Charley the Smasher (March 1859) by Phiz (Hablot K. Browne), fortieth serial illustration for Charles Lever's Davenport Dunn: A Man of Our Time, Part 20 (March 1859), Chapter LXXIII, "Mrs. Seacole's," facing page 689.

Bibliographical Note

This appeared as the fortieth serial illustration for Charles Lever's Davenport Dunn: A Man of Our Time, steel-plate etching; 3 ½ by 5 ¾ inches (9.3 cm high by 15 cm wide), vignetted. The story was serialised by Chapman and Hall in monthly parts, from July 1857 through April 1859. The fortieth and forty-first illustrations in the volume initially appeared in reverse order at the very beginning of the twentieth monthly instalment, which went on sale on 1 March 1859. This number included Chapters LXXI through LXXXIII, and ran from page 609 through 640, providing the last 32-page instalment.

Passage Illustrated: An Heroic Endeavour Recounted in Flashback

They were actually in the Crimea. The men around them had actually just come off duty in the trenches: that little dark-bearded fellow had lost his arm in the attack of the Mamelon; that blue-eyed youth, yonder, had led a party in assault on the Cemetery; the jovial knot of fellows near the stove had been “plotting” all night at the Russians from a rifle-pit. There was a reality in all these things that imparted a marvellous degree of interest to individuals that might otherwise have seemed commonplace and ordinary.

Amidst the noisy narratives and noisier commentaries of the moment, there seemed one discussion carried on with more than usual warmth. It was as to the precise species of reward that could be accorded to one whose military rank could not entitle him to the “Bath.”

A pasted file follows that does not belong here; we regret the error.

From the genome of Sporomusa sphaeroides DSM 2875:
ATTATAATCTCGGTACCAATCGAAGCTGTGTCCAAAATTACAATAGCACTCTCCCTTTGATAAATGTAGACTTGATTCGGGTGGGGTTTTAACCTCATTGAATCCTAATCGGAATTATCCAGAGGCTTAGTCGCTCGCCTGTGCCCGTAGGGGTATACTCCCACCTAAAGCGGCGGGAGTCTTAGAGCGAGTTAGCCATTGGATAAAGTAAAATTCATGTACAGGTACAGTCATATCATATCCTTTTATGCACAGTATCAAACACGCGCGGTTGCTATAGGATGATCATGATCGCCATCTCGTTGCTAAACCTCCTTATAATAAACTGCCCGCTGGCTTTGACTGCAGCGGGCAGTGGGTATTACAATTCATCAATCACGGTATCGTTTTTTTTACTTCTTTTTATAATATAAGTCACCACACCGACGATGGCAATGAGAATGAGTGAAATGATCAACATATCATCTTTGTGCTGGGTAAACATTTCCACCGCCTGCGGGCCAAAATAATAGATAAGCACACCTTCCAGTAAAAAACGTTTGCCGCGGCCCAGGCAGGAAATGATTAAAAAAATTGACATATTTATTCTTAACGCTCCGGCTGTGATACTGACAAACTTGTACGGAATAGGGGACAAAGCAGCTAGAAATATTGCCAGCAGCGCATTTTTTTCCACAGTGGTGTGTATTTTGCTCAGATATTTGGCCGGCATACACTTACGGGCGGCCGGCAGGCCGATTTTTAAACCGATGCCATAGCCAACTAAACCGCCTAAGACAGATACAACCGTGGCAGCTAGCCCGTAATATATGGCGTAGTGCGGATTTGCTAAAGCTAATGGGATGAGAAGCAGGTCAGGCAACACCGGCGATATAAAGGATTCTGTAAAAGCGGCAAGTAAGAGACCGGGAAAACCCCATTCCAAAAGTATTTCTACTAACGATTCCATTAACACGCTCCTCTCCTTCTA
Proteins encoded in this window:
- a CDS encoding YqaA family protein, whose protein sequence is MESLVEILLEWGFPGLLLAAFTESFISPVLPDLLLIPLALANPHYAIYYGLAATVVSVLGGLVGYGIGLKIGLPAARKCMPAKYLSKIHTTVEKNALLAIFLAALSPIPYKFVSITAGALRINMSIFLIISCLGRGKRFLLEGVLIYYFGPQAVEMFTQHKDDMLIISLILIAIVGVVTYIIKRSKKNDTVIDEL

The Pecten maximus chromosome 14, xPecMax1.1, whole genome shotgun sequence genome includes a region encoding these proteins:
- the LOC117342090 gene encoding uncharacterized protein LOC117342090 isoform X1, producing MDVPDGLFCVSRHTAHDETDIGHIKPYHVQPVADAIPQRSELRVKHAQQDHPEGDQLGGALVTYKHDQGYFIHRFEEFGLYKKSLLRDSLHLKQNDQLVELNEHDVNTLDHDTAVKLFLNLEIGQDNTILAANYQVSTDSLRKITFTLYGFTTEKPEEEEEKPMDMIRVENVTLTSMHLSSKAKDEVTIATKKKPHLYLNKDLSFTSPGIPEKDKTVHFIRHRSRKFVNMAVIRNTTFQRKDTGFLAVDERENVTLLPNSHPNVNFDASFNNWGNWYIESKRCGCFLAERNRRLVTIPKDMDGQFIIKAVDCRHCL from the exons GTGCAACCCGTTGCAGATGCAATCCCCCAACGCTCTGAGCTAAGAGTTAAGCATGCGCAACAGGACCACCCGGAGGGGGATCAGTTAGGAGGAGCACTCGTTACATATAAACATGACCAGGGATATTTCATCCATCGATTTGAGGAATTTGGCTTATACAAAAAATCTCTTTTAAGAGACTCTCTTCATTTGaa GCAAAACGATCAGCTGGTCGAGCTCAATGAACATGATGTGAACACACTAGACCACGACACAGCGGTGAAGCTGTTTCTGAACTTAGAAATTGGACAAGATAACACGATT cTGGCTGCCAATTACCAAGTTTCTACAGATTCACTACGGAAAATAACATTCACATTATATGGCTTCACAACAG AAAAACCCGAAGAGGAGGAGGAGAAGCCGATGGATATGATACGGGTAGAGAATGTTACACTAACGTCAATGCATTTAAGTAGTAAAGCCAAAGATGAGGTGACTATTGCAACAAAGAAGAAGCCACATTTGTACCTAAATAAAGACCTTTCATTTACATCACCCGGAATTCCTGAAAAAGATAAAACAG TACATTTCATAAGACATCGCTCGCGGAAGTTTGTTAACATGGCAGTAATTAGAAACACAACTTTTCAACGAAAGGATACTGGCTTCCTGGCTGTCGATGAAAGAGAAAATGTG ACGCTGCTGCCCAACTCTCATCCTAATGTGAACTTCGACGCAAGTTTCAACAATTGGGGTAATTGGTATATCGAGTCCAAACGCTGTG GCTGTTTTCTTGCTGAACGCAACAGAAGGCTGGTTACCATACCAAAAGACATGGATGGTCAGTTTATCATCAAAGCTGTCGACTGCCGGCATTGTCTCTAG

“I tell you, Chidley,” cried one of the speakers, “if he had been a Frenchman there would have been no end of boasting amongst our amiable allies, and he'd have had Heaven knows what grade of the Legion and a pension, besides! Show me the fellow amongst them could have done the feat! I don't speak of the pluck of it, — they have plenty of pluck; but where's the rider could have sat his horse over it?”

“What height was it?” asked another, as he leisurely puffed his cigar.

“Some say six feet, — call it five, call it four, anything you please: it was to go at a breastwork with two nine-pounders inside, that was the feat; and I say, again, I don't know another fellow in the army that would have thought of it but himself!” [Chapter LXXIII, "Mrs. Seacole's," page 562]

Commentary: Sublime Military Propaganda

Although Lever has previously narrated the actions of the British and Sardinian military in the Crimea in 1854 through flashbacks which he has inserted into scenes far removed from the theatre of war, now the author moves readers to the doorstep of combat operations, the port of Balaklava, with Grog Davis's confident agent, the polyglot Reverend Paul Classon. When he and his Irish travellling companion Terry Driscoll arrive at the Black Sea port from Constantinople, they jostle soldiers and sailors in the streets as they make their way to the port's premier rooming-house. Finally Lever has transported his readers to the Crimea, just five years after the military actions that he has described. However, in the incident which Phiz has illustrated so masterfully the novelist does not present an historical account but yet another exploit by his mythologized hero, Charles Conway, the one-armed "Slasher."